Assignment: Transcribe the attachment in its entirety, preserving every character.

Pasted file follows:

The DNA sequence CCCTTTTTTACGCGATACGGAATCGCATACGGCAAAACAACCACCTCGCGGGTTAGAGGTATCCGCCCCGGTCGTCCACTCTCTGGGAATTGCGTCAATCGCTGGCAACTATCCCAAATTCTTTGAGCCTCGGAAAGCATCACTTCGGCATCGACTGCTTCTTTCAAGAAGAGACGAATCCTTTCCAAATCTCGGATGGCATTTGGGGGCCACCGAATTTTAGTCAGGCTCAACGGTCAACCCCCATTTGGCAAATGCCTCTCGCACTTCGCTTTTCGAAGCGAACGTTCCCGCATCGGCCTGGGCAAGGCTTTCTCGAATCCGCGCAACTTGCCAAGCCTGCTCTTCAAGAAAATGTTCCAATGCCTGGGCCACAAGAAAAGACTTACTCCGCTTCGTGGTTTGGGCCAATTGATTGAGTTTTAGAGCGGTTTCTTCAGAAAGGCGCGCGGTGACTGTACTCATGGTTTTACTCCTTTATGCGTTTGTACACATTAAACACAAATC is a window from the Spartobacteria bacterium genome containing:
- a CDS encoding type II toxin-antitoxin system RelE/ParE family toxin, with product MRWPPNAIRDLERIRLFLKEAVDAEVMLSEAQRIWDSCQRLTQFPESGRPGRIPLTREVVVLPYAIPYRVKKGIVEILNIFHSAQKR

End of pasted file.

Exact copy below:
The DNA sequence CCCTTTTTTACGCGATACGGAATCGCATACGGCAAAACAACCACCTCGCGGGTTAGAGGTATCCGCCCCGGTCGTCCACTCTCTGGGAATTGCGTCAATCGCTGGCAACTATCCCAAATTCTTTGAGCCTCGGAAAGCATCACTTCGGCATCGACTGCTTCTTTCAAGAAGAGACGAATCCTTTCCAAATCTCGGATGGCATTTGGGGGCCACCGAATTTTAGTCAGGCTCAACGGTCAACCCCCATTTGGCAAATGCCTCTCGCACTTCGCTTTTCGAAGCGAACGTTCCCGCATCGGCCTGGGCAAGGCTTTCTCGAATCCGCGCAACTTGCCAAGCCTGCTCTTCAAGAAAATGTTCCAATGCCTGGGCCACAAGAAAAGACTTACTCCGCTTCGTGGTTTGGGCCAATTGATTGAGTTTTAGAGCGGTTTCTTCAGAAAGGCGCGCGGTGACTGTACTCATGGTTTTACTCCTTTATGCGTTTGTACACATTAAACACAAATC is a window from the Spartobacteria bacterium genome containing:
- a CDS encoding type II toxin-antitoxin system RelE/ParE family toxin, with product MRWPPNAIRDLERIRLFLKEAVDAEVMLSEAQRIWDSCQRLTQFPESGRPGRIPLTREVVVLPYAIPYRVKKGIVEILNIFHSAQKR